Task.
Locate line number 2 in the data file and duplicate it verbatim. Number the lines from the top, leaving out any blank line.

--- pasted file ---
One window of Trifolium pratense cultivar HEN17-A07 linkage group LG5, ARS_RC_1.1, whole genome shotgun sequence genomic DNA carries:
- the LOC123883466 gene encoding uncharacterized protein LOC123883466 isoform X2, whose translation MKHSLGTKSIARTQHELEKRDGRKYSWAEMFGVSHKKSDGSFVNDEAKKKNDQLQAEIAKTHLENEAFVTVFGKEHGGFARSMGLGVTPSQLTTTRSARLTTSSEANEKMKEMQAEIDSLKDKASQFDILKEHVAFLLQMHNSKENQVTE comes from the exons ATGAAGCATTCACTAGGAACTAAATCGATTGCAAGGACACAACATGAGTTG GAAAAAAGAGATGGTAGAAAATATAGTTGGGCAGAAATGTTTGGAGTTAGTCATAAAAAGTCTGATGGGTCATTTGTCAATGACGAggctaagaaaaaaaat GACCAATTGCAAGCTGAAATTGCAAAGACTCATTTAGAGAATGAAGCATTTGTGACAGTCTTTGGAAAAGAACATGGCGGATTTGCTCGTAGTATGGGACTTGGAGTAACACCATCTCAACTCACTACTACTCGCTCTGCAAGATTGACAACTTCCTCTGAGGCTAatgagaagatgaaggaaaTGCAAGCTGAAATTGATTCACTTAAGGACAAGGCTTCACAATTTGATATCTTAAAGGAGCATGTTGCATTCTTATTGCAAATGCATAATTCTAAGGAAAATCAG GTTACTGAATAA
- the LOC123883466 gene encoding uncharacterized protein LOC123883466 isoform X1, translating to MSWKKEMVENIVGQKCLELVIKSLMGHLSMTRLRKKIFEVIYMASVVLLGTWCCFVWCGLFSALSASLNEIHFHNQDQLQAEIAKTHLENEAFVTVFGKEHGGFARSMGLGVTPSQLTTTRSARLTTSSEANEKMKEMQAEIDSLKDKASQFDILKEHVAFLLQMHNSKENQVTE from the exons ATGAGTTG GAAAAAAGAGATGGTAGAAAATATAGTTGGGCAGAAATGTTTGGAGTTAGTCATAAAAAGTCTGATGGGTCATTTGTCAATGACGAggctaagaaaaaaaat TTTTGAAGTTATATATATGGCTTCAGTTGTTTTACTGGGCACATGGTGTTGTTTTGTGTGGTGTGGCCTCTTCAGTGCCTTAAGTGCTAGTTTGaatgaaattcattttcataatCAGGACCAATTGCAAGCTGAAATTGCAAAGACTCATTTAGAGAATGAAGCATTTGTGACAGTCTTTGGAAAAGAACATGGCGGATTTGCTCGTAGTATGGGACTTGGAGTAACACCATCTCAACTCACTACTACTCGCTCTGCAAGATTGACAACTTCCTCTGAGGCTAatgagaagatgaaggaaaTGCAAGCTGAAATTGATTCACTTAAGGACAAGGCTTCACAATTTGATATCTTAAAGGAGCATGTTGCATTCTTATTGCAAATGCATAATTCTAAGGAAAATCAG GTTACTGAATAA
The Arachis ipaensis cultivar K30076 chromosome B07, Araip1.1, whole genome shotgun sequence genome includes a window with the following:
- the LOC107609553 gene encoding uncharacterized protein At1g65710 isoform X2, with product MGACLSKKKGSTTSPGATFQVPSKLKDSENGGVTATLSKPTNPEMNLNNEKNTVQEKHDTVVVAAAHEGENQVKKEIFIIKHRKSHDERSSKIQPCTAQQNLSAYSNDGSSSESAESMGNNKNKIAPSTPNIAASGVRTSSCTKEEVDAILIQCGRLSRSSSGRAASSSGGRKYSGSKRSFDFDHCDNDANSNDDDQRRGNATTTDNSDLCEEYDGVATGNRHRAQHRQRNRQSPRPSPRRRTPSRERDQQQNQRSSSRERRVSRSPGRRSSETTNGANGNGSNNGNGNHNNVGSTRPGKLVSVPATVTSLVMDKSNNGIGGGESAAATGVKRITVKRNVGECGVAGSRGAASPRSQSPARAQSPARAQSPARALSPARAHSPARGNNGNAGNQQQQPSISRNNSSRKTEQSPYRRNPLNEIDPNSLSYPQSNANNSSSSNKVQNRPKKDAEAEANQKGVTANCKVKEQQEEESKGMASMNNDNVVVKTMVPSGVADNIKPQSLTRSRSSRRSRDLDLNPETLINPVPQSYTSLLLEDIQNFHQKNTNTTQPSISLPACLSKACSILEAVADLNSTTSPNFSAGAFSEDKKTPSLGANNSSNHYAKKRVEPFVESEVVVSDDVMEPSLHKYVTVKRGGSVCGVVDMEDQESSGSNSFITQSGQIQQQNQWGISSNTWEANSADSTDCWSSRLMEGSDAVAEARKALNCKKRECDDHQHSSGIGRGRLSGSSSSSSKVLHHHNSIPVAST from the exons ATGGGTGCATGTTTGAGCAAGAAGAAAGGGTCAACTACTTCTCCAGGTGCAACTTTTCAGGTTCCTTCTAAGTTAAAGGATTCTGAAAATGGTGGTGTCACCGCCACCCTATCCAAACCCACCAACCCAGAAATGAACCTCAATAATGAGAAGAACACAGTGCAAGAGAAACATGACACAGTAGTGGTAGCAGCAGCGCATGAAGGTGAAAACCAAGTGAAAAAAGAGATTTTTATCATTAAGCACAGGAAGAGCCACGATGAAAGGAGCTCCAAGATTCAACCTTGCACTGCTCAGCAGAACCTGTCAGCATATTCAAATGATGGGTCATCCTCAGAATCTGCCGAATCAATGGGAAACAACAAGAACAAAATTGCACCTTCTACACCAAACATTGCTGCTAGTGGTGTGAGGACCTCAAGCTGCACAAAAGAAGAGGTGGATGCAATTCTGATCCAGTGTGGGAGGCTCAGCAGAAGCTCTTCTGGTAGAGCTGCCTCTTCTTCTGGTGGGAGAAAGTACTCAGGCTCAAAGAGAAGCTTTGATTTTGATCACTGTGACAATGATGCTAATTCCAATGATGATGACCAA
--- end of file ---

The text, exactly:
- the LOC123883466 gene encoding uncharacterized protein LOC123883466 isoform X2, whose translation MKHSLGTKSIARTQHELEKRDGRKYSWAEMFGVSHKKSDGSFVNDEAKKKNDQLQAEIAKTHLENEAFVTVFGKEHGGFARSMGLGVTPSQLTTTRSARLTTSSEANEKMKEMQAEIDSLKDKASQFDILKEHVAFLLQMHNSKENQVTE comes from the exons ATGAAGCATTCACTAGGAACTAAATCGATTGCAAGGACACAACATGAGTTG GAAAAAAGAGATGGTAGAAAATATAGTTGGGCAGAAATGTTTGGAGTTAGTCATAAAAAGTCTGATGGGTCATTTGTCAATGACGAggctaagaaaaaaaat GACCAATTGCAAGCTGAAATTGCAAAGACTCATTTAGAGAATGAAGCATTTGTGACAGTCTTTGGAAAAGAACATGGCGGATTTGCTCGTAGTATGGGACTTGGAGTAACACCATCTCAACTCACTACTACTCGCTCTGCAAGATTGACAACTTCCTCTGAGGCTAatgagaagatgaaggaaaTGCAAGCTGAAATTGATTCACTTAAGGACAAGGCTTCACAATTTGATATCTTAAAGGAGCATGTTGCATTCTTATTGCAAATGCATAATTCTAAGGAAAATCAG GTTACTGAATAA